4. Questions for the ladies

    I want to invest in a pair of insulated wading bibs for next winter & I just wanted to see if anyone has a strong opinion on brands or types. Also, opinions on best hats, hiking boots, socks, and or general safety gear or even just other tips for hunting safely and comfortably would also be appreciated. Also just looking to "meet" more of my fellow women fossil hunters. Thank you.
  5. Hi, I got a few chunks of dinosaur bones about 10-30cm long and 20-30cm wide. I used a Geiger counter to check for their radioactivity. The readings ranged from 0.28 usv/hr to 1.9 usv/hr. For those with 1.9 usv/hr, should I be concerned about the potential risk to my health if I put them on display in my living room?
  6. I think fossil collecting is great but I've encountered a snake and a scorpion while collecting and it's really made me more fearful of any rock I try and flip over. Any tips for staying safe out there?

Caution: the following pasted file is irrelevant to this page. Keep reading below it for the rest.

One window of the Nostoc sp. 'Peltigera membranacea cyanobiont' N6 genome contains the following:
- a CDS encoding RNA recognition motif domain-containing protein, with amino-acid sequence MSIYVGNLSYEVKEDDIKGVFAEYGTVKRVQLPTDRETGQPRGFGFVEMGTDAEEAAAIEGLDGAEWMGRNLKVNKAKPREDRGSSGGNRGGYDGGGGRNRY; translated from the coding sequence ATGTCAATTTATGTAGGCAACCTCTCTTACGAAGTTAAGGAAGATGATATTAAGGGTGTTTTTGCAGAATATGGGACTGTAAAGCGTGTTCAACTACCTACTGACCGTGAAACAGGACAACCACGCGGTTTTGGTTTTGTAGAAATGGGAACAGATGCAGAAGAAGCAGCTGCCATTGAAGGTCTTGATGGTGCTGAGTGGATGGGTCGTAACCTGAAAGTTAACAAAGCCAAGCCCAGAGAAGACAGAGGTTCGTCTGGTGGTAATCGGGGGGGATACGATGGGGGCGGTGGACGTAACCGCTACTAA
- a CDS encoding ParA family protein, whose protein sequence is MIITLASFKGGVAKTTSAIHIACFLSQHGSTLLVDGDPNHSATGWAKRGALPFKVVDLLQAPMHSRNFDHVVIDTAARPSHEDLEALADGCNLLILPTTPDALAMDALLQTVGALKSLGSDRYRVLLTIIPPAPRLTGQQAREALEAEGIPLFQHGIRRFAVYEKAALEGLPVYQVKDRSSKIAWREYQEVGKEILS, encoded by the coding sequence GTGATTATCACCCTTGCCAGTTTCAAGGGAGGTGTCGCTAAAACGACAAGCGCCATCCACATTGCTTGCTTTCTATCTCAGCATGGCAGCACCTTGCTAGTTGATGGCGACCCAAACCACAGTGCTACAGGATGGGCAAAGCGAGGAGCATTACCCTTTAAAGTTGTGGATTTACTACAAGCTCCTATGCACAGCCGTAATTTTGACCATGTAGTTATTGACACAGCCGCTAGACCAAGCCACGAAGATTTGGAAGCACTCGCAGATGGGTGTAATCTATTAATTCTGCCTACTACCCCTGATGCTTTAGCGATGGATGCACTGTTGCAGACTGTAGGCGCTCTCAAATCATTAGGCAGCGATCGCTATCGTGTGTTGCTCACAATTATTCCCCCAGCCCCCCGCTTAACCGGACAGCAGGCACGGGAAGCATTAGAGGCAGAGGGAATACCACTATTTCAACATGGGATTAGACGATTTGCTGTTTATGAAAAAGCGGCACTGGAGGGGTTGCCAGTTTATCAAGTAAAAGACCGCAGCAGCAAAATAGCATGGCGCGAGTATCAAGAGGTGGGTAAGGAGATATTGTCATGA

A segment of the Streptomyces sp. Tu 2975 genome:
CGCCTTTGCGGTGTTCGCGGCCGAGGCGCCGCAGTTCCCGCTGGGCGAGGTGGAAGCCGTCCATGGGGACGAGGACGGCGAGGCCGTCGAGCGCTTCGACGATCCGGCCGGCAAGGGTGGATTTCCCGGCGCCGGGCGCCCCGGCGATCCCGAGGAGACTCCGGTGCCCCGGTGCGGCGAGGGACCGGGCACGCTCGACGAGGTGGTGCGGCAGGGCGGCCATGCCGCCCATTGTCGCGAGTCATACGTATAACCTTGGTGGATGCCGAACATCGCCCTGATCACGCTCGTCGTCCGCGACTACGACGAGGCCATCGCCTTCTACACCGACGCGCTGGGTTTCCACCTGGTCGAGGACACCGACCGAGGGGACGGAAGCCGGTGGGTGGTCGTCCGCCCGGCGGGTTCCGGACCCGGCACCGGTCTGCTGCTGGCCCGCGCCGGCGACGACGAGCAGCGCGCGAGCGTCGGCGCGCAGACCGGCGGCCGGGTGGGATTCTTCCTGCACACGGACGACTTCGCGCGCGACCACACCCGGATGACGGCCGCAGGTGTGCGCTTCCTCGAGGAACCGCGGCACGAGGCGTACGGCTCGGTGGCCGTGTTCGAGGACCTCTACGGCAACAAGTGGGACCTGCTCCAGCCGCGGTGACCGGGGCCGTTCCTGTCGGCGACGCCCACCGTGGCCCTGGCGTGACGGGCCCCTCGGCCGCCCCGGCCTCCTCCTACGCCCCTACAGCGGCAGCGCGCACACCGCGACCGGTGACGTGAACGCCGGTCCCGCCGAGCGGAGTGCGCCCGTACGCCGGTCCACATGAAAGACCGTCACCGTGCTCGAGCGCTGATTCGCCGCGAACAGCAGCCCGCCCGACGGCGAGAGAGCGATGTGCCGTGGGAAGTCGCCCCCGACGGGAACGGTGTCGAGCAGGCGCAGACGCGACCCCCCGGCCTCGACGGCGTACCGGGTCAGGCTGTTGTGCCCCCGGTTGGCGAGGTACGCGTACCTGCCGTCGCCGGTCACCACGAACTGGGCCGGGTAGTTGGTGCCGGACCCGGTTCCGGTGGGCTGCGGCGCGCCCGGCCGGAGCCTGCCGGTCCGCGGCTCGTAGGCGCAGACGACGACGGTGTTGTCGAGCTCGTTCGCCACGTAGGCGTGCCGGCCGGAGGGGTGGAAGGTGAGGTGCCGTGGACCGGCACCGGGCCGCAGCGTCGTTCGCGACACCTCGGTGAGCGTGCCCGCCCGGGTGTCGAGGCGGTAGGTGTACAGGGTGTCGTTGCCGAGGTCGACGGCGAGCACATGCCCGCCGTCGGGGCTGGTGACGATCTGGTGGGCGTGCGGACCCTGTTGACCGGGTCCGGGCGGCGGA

7. ...or, Always Wear Protection! Monday night I went to the garage to just poke at a fossil for a few minutes. I'd picked up a decent shell still mostly in matrix in the Selma Chalk of Alabama over the weekend. Though I only intended to take a few tentative swipes at it, I ended up spending over an hour on it, chipping away rock with my airscribe, then smoothing out the matrix with my Dremel. Anyone who has ever worked on this kind of material will see where this is going. The rock that comes from this deposit really is chalk. When dry, working on it with any tool, but especially a grinding tool, creates a lot of very fine dust. And since I hadn't really planned on working on it for more than a few minutes, like an idiot I didn't put on my dust mask. Later that night I woke up from a sound sleep to discover that my sinuses were a disaster. Running, stuffed up, and a bad raw burning sensation all the way into my throat. Since then I've had a couple of nights where I didn't sleep for more than two hours at a time, I've become very well acquainted with my Neti Pot, suffered several nose bleeds, have taken enough Sudafed to run a respectably-sized meth lab, and burned through more than one box of tissues. Finally, I think the worst is over. I'm down to merely frequent sneezing and nose blowing. Essentially, I believe I had the equivalent of bad road rash inside my sinuses, caused by the chalk dust irritant. What did I learn from this? Well, probably nothing. I'm kind of dense, apparently. But hopefully others will learn to wear a dust mask when working with this kind of material.